When a company is in the process of upgrading its brand, a new logo can be a symbol of greater changes taking place: changes to the...
Your logo is your brand, and you worked a long time to determine what would best represent your growing business.
So, for a business to change its long-established logo, it faces considerable risk. The old logo is recognizable, respected, and carries specific connotations reflective of the business brand -- and an alteration to the logo can damage that brand.
However, when a company is in the process of upgrading its brand, a new logo can be a symbol of greater changes taking place: changes to the business's mission, focus, and values. Evolution is healthy for any business, which is why many brands choose to revamp their look.
Here are five examples of B2B brands that have taken a decisive step towards rebranding their image, starting with their company logo.
Cisco: October 2006
In 2006, Cisco Systems updated the logo they had utilized since 1996 -- removing the word "Systems" from the image, simplifying and rearranging the font, and making the bridge imagery more rounded and abstract. According to Jere King, former VP of Marketing at Cisco, "[The logo] changed when the company changed its positioning around the human network, and modified the logo to symbolize a gateway to the future."
The networking equipment manufacturer is headquartered in San Jose-and the company name itself derives from San Francisco so their logos have always featured an image of a bridge to represent the city's Golden Gate Bridge, as well as the "bridging" function of their multi-protocol routers.
Intuit: April 2008
Intuit, the makers of financial and tax software for businesses and consumers, changed its logo in April, 2008 in an effort to modernize their brand image. The new logo lost the pixelated face profile in favor of "stickmen" formed by dots over the two "t"s. According to Rich Walker, Intuit media relations, "This refreshed brand will place new and broader emphasis on the Intuit name. It will serve as our corporate brand and as the master brand for our small and mid-sized business products."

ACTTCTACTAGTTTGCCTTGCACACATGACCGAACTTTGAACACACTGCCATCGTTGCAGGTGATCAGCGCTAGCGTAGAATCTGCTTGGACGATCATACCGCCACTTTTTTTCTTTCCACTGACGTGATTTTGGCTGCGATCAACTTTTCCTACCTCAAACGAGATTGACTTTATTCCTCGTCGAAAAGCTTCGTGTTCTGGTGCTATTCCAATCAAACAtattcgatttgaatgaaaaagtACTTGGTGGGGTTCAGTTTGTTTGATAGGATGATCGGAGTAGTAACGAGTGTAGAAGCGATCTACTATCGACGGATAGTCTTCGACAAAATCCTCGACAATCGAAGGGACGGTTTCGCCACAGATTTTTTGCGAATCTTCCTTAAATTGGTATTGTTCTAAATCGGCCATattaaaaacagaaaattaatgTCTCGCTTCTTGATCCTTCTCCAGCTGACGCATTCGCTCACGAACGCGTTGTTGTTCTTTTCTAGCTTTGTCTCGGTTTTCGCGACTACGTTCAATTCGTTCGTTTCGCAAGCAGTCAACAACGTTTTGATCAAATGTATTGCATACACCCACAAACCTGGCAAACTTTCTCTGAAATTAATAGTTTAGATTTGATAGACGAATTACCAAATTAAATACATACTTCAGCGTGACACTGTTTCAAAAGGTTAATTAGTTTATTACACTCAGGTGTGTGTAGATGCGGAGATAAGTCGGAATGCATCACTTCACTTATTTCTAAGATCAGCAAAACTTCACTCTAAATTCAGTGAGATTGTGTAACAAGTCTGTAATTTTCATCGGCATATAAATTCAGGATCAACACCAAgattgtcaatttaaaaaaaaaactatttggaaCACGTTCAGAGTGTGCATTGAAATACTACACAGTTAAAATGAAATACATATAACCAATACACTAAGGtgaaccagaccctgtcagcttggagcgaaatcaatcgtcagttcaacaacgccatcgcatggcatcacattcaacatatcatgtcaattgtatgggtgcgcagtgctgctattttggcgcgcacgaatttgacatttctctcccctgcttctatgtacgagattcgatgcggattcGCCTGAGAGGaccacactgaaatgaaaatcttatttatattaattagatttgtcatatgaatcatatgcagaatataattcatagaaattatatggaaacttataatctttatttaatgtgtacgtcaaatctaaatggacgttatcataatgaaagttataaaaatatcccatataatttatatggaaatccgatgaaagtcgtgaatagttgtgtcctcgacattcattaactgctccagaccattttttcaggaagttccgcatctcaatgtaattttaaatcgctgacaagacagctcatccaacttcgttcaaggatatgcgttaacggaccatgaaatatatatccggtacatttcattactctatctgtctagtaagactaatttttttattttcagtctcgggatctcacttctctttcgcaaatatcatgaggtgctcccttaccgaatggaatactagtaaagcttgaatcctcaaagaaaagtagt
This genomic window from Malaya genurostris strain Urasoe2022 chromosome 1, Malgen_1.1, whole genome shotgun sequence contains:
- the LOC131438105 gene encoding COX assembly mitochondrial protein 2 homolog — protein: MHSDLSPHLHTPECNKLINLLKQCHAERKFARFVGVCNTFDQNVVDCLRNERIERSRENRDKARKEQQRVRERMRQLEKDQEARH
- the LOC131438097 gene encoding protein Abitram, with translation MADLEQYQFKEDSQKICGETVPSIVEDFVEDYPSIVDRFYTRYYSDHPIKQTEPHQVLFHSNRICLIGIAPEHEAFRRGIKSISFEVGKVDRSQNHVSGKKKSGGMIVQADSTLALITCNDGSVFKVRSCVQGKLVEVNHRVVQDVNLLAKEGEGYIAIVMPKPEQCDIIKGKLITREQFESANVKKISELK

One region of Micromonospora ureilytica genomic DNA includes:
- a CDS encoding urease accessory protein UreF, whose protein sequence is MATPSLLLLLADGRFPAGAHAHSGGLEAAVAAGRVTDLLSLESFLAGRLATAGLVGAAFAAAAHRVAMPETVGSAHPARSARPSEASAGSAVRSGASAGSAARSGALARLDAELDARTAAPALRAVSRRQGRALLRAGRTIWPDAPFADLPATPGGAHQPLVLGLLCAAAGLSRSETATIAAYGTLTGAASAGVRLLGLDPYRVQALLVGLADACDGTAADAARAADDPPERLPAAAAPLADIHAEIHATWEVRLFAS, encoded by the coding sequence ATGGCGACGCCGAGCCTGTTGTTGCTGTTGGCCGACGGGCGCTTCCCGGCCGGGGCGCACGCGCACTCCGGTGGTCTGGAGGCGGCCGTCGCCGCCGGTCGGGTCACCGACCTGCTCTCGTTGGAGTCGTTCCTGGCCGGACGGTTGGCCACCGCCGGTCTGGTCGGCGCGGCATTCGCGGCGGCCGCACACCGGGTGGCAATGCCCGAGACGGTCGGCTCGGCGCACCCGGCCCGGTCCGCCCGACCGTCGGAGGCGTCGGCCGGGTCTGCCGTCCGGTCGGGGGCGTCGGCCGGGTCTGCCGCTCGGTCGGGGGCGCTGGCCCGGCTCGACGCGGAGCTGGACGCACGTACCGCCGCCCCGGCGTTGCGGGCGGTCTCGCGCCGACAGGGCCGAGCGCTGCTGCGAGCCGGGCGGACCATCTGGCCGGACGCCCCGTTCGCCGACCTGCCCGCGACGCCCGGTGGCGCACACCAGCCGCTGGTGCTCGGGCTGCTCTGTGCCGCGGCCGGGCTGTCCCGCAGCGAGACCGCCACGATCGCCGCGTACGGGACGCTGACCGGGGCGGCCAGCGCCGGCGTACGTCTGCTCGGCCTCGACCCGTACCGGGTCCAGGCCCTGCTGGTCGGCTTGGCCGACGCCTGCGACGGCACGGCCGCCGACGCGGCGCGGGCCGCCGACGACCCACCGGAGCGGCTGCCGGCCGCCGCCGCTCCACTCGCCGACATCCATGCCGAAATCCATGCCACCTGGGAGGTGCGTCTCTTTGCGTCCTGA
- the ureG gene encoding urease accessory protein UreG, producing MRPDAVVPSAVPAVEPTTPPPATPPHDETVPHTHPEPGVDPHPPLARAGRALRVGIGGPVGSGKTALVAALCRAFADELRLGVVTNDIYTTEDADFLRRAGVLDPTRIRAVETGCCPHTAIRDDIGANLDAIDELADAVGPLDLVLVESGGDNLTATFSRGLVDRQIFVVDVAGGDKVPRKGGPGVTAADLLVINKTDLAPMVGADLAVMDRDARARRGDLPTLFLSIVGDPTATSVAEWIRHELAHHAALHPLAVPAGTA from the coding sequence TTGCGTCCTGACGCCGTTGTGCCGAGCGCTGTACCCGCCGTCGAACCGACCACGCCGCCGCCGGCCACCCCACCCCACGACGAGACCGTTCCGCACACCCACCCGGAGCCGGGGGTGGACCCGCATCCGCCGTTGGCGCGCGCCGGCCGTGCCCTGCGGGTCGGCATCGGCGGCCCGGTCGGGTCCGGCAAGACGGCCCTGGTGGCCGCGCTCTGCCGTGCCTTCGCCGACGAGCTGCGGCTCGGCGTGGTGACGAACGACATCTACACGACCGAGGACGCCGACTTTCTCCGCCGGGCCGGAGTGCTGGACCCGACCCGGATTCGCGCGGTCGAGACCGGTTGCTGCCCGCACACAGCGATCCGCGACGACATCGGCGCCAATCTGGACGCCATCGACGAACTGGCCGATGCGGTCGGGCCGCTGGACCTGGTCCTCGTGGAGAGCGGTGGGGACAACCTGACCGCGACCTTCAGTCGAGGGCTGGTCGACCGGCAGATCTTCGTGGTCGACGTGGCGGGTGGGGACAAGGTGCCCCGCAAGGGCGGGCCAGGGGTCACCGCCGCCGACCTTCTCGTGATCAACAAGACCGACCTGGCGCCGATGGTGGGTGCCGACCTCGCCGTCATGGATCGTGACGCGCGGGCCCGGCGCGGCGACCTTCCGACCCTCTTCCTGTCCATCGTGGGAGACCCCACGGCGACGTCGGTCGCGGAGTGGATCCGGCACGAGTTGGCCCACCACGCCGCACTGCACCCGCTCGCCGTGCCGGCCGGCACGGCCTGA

SalesForce: Aug 2009
In 2009, Salesforce.com transformed its brand and site with a new logo. One of the leaders in CRM platforms, Salesforce.com is embracing the shift to social and states on its Facebook page, "the enterprise cloud computing company that is leading the shift to the socially connected businesses." Their stated mission: "The End of Software."
Formed in 2004,their original logo featured the company's web address with the tagline "Success On Demand." The new logo combining the company name, an image of a cloud, and a "no software" button, expresses the core elements of the company's products: cloud-based service, no software needed. It retains the font style of the old logo, while incorporating more informal imagery reminiscent of graphics used by Twitter and other social networks.
Eloqua: Sept 2012
Eloqua -- the provider of B2B marketing software and services -- recently updated their formerly severe, all-caps logo to a more modern under-case font and style. The design incorporates the infinity (∞) symbol inside the word itself as a means of symbolizing limitless possibilities. According to Nick Bell, VP of Corporate Marketing at Eloqua, the new logo is part of a brand refresh: "The previous identity was meant to convey solid, corporate, serious company. It did its job. But now it was time to bring out our unique, customer-driven, "fun" personality!"
Eloqua announced its acquisition by Oracle in December, 2012, so expect further changes to the logo and other co-branding efforts once the sale becomes official in mid-2013.
business.com: March 2013
Business.com - Each year, over 20 million buyers from small-to-medium enterprises turn to Business.com to discover,compare, and purchase the products and services they need. These buyers come to Business.com to cut through the clutter of online search results and avoid having to sort out the huge number of individual vendor sites.
Business.com collects data to determine which products and services buyers are purchasing. In fact, we make over 5,000 phone interviews each month to learn about business buyers' purchasing needs. This process provides insight into how companies use the Internet to make purchasing decisions, which allows us to uniquely serve the needs of both buyers and advertisers. Every year, we help our 10,000+advertising clients generate well over $1 billion in incremental annual revenues thanks to this research.